Leading article: When the ice melts, it is too late

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On the day-to-day timescale that humans normally deal with, climate change appears to be a slow process that takes place over decades and centuries. This generates a common misconception: if things get really bad, we can quickly change our behaviour and set it all right again.

This is a fallacy, rather like the idea that we can alter the course of a supertanker minutes before it collides with an iceberg. The climate responds slowly because it has an in-built resistance to change – which is why 200 years of vast fossil-fuel emissions have taken so long to produce an effect, and why any delay now in curbing carbon dioxide emissions will only store up bigger problems for the future.

Since the last report of the Intergovernmental Panel on Climate Change (IPCC) two years ago, it has become evident that sea levels are likely to rise faster than predicted, reaching a metre or more higher than had been estimated for 2100. This would have devastating consequences for the hundreds of millions of people living in the vulnerable coastal areas that lie within a metre or two of sea level.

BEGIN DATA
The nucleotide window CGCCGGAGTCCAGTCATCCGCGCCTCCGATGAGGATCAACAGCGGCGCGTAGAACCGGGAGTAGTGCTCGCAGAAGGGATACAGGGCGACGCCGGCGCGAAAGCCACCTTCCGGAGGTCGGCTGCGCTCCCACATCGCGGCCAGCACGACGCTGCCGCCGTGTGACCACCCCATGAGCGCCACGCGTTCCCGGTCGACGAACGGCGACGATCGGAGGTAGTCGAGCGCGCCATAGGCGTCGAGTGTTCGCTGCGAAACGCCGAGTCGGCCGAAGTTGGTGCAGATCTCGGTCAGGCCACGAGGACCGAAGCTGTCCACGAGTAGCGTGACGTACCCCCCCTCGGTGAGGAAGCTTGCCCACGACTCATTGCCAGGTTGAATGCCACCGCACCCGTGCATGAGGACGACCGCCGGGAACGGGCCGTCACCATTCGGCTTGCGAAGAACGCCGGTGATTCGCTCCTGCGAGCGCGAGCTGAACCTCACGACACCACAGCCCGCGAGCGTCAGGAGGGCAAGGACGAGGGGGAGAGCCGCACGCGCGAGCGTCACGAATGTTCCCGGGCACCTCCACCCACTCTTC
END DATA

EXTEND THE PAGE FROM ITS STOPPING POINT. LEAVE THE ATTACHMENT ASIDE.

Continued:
When they were writing their report, the IPCC scientists did not have the latest studies on melting ice sheets and how they would contribute to a rise in the sea level. It has since become clear that, in addition to the thermal expansion of the oceans caused by warmer seas and the melting of mountain glaciers, there will probably be an even bigger contribution to sea-level rise from melting ice sheets in Greenland and Antarctica as they begin to break up and disintegrate in a warmer world.

Scientists know that even if we stop emitting carbon dioxide today, the planet will continue to warm and sea levels will continue to rise for many years to come because of the in-built inertia of the global climate system. But they also know that the longer we continue to emit carbon dioxide, the longer it will take to alter the course of the climate supertanker – and the worse it will be for our children and grandchildren.

This is why the global conference on climate change due to take place in Copenhagen in December cannot be allowed to fail.

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